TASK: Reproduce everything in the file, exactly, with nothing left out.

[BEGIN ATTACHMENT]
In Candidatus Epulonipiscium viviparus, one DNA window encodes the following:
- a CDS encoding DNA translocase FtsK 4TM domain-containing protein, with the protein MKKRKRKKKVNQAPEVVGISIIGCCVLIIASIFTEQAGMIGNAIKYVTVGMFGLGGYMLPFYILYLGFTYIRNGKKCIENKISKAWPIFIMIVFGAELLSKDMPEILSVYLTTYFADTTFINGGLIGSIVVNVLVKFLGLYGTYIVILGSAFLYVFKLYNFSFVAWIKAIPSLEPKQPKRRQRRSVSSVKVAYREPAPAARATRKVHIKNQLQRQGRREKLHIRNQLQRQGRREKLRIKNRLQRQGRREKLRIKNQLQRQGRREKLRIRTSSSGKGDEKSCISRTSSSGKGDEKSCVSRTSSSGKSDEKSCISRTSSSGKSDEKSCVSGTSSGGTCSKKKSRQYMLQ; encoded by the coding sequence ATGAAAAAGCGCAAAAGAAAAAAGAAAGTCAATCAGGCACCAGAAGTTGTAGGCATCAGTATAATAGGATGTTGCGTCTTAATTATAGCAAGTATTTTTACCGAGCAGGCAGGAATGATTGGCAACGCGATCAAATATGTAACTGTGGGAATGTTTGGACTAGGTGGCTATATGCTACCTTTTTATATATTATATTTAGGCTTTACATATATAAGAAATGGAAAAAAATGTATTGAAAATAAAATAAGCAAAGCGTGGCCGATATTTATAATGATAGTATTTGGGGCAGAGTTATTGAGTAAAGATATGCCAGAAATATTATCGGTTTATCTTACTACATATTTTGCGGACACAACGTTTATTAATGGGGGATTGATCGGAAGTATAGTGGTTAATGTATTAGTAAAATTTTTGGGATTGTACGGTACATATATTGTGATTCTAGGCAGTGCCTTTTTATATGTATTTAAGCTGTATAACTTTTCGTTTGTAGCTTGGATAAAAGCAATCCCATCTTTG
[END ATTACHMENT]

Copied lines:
In Candidatus Epulonipiscium viviparus, one DNA window encodes the following:
- a CDS encoding DNA translocase FtsK 4TM domain-containing protein, with the protein MKKRKRKKKVNQAPEVVGISIIGCCVLIIASIFTEQAGMIGNAIKYVTVGMFGLGGYMLPFYILYLGFTYIRNGKKCIENKISKAWPIFIMIVFGAELLSKDMPEILSVYLTTYFADTTFINGGLIGSIVVNVLVKFLGLYGTYIVILGSAFLYVFKLYNFSFVAWIKAIPSLEPKQPKRRQRRSVSSVKVAYREPAPAARATRKVHIKNQLQRQGRREKLHIRNQLQRQGRREKLRIKNRLQRQGRREKLRIKNQLQRQGRREKLRIRTSSSGKGDEKSCISRTSSSGKGDEKSCVSRTSSSGKSDEKSCISRTSSSGKSDEKSCVSGTSSGGTCSKKKSRQYMLQ; encoded by the coding sequence ATGAAAAAGCGCAAAAGAAAAAAGAAAGTCAATCAGGCACCAGAAGTTGTAGGCATCAGTATAATAGGATGTTGCGTCTTAATTATAGCAAGTATTTTTACCGAGCAGGCAGGAATGATTGGCAACGCGATCAAATATGTAACTGTGGGAATGTTTGGACTAGGTGGCTATATGCTACCTTTTTATATATTATATTTAGGCTTTACATATATAAGAAATGGAAAAAAATGTATTGAAAATAAAATAAGCAAAGCGTGGCCGATATTTATAATGATAGTATTTGGGGCAGAGTTATTGAGTAAAGATATGCCAGAAATATTATCGGTTTATCTTACTACATATTTTGCGGACACAACGTTTATTAATGGGGGATTGATCGGAAGTATAGTGGTTAATGTATTAGTAAAATTTTTGGGATTGTACGGTACATATATTGTGATTCTAGGCAGTGCCTTTTTATATGTATTTAAGCTGTATAACTTTTCGTTTGTAGCTTGGATAAAAGCAATCCCATCTTTG